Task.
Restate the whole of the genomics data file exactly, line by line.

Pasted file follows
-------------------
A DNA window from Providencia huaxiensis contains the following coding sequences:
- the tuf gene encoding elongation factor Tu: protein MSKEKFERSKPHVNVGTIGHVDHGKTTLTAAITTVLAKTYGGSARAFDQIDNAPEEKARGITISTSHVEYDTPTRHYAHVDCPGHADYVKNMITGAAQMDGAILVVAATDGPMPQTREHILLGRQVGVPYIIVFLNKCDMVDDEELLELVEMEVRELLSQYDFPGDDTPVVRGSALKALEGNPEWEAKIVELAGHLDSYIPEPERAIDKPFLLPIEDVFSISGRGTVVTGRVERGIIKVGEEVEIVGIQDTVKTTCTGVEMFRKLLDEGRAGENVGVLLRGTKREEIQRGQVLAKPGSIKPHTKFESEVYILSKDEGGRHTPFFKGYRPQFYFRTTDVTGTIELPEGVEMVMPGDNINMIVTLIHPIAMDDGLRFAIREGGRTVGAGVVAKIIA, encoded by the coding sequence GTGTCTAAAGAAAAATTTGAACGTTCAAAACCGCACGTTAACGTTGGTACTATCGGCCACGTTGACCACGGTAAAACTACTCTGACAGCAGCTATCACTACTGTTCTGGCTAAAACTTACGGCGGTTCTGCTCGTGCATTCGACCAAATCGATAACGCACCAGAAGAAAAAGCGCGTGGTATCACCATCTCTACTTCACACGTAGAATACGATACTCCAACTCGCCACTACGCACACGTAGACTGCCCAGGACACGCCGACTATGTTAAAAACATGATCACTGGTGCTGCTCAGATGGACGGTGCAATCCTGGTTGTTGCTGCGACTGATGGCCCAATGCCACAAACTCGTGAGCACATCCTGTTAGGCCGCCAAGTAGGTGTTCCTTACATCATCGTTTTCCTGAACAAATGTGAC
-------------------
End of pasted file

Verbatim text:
A DNA window from Providencia huaxiensis contains the following coding sequences:
- the tuf gene encoding elongation factor Tu: protein MSKEKFERSKPHVNVGTIGHVDHGKTTLTAAITTVLAKTYGGSARAFDQIDNAPEEKARGITISTSHVEYDTPTRHYAHVDCPGHADYVKNMITGAAQMDGAILVVAATDGPMPQTREHILLGRQVGVPYIIVFLNKCDMVDDEELLELVEMEVRELLSQYDFPGDDTPVVRGSALKALEGNPEWEAKIVELAGHLDSYIPEPERAIDKPFLLPIEDVFSISGRGTVVTGRVERGIIKVGEEVEIVGIQDTVKTTCTGVEMFRKLLDEGRAGENVGVLLRGTKREEIQRGQVLAKPGSIKPHTKFESEVYILSKDEGGRHTPFFKGYRPQFYFRTTDVTGTIELPEGVEMVMPGDNINMIVTLIHPIAMDDGLRFAIREGGRTVGAGVVAKIIA, encoded by the coding sequence GTGTCTAAAGAAAAATTTGAACGTTCAAAACCGCACGTTAACGTTGGTACTATCGGCCACGTTGACCACGGTAAAACTACTCTGACAGCAGCTATCACTACTGTTCTGGCTAAAACTTACGGCGGTTCTGCTCGTGCATTCGACCAAATCGATAACGCACCAGAAGAAAAAGCGCGTGGTATCACCATCTCTACTTCACACGTAGAATACGATACTCCAACTCGCCACTACGCACACGTAGACTGCCCAGGACACGCCGACTATGTTAAAAACATGATCACTGGTGCTGCTCAGATGGACGGTGCAATCCTGGTTGTTGCTGCGACTGATGGCCCAATGCCACAAACTCGTGAGCACATCCTGTTAGGCCGCCAAGTAGGTGTTCCTTACATCATCGTTTTCCTGAACAAATGTGAC